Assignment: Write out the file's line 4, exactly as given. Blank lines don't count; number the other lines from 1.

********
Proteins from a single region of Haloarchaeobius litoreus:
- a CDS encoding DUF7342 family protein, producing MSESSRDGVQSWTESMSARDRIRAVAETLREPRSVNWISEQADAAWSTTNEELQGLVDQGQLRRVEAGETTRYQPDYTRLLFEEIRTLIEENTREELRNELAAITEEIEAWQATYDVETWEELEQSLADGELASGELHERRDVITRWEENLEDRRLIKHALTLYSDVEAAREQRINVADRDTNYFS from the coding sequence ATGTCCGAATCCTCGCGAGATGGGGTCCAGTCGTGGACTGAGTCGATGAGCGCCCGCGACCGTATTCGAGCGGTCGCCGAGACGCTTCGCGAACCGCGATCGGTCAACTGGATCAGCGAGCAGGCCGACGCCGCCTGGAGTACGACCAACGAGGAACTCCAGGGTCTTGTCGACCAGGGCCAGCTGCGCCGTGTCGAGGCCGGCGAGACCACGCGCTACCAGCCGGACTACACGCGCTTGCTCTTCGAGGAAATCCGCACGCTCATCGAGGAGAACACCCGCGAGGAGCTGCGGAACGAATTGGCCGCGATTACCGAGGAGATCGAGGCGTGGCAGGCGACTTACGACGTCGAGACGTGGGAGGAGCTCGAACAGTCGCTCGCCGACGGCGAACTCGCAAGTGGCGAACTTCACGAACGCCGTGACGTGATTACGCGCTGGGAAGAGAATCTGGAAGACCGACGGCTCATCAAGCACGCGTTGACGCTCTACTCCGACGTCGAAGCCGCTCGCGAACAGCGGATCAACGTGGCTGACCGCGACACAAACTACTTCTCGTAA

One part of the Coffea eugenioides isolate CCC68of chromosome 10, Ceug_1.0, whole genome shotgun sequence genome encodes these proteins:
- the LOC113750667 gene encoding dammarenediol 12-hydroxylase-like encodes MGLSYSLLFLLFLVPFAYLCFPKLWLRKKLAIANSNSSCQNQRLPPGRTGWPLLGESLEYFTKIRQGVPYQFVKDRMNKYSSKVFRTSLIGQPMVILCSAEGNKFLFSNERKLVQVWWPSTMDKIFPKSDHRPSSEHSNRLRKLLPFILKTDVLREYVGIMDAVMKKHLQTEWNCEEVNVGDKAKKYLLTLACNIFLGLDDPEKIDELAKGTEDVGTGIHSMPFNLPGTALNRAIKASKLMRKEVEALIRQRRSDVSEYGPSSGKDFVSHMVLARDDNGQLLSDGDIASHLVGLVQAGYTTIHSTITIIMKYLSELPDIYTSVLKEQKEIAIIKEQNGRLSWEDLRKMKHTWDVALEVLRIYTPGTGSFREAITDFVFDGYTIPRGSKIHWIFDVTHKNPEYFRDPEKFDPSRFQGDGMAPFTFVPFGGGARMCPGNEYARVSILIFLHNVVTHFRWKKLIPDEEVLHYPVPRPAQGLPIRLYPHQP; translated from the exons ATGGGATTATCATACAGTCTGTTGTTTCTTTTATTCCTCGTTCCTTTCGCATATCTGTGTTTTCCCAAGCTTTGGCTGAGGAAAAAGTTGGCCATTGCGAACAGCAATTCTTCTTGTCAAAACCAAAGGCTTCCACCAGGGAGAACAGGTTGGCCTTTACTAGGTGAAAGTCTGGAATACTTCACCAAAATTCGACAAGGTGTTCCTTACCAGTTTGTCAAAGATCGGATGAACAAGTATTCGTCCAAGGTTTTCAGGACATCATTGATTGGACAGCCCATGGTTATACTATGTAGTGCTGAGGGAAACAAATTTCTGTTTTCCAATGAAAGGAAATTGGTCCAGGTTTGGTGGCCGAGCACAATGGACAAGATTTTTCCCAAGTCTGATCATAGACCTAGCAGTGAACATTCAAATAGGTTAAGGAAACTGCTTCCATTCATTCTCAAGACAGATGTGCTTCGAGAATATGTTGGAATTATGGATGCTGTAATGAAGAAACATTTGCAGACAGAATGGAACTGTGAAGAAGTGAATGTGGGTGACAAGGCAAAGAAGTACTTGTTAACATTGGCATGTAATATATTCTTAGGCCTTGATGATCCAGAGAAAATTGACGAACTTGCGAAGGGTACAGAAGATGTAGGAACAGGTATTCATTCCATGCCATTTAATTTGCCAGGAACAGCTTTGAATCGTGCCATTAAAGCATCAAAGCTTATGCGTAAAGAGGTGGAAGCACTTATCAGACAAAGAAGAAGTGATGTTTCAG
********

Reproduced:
- the LOC113750667 gene encoding dammarenediol 12-hydroxylase-like encodes MGLSYSLLFLLFLVPFAYLCFPKLWLRKKLAIANSNSSCQNQRLPPGRTGWPLLGESLEYFTKIRQGVPYQFVKDRMNKYSSKVFRTSLIGQPMVILCSAEGNKFLFSNERKLVQVWWPSTMDKIFPKSDHRPSSEHSNRLRKLLPFILKTDVLREYVGIMDAVMKKHLQTEWNCEEVNVGDKAKKYLLTLACNIFLGLDDPEKIDELAKGTEDVGTGIHSMPFNLPGTALNRAIKASKLMRKEVEALIRQRRSDVSEYGPSSGKDFVSHMVLARDDNGQLLSDGDIASHLVGLVQAGYTTIHSTITIIMKYLSELPDIYTSVLKEQKEIAIIKEQNGRLSWEDLRKMKHTWDVALEVLRIYTPGTGSFREAITDFVFDGYTIPRGSKIHWIFDVTHKNPEYFRDPEKFDPSRFQGDGMAPFTFVPFGGGARMCPGNEYARVSILIFLHNVVTHFRWKKLIPDEEVLHYPVPRPAQGLPIRLYPHQP; translated from the exons ATGGGATTATCATACAGTCTGTTGTTTCTTTTATTCCTCGTTCCTTTCGCATATCTGTGTTTTCCCAAGCTTTGGCTGAGGAAAAAGTTGGCCATTGCGAACAGCAATTCTTCTTGTCAAAACCAAAGGCTTCCACCAGGGAGAACAGGTTGGCCTTTACTAGGTGAAAGTCTGGAATACTTCACCAAAATTCGACAAGGTGTTCCTTACCAGTTTGTCAAAGATCGGATGAACAAGTATTCGTCCAAGGTTTTCAGGACATCATTGATTGGACAGCCCATGGTTATACTATGTAGTGCTGAGGGAAACAAATTTCTGTTTTCCAATGAAAGGAAATTGGTCCAGGTTTGGTGGCCGAGCACAATGGACAAGATTTTTCCCAAGTCTGATCATAGACCTAGCAGTGAACATTCAAATAGGTTAAGGAAACTGCTTCCATTCATTCTCAAGACAGATGTGCTTCGAGAATATGTTGGAATTATGGATGCTGTAATGAAGAAACATTTGCAGACAGAATGGAACTGTGAAGAAGTGAATGTGGGTGACAAGGCAAAGAAGTACTTGTTAACATTGGCATGTAATATATTCTTAGGCCTTGATGATCCAGAGAAAATTGACGAACTTGCGAAGGGTACAGAAGATGTAGGAACAGGTATTCATTCCATGCCATTTAATTTGCCAGGAACAGCTTTGAATCGTGCCATTAAAGCATCAAAGCTTATGCGTAAAGAGGTGGAAGCACTTATCAGACAAAGAAGAAGTGATGTTTCAG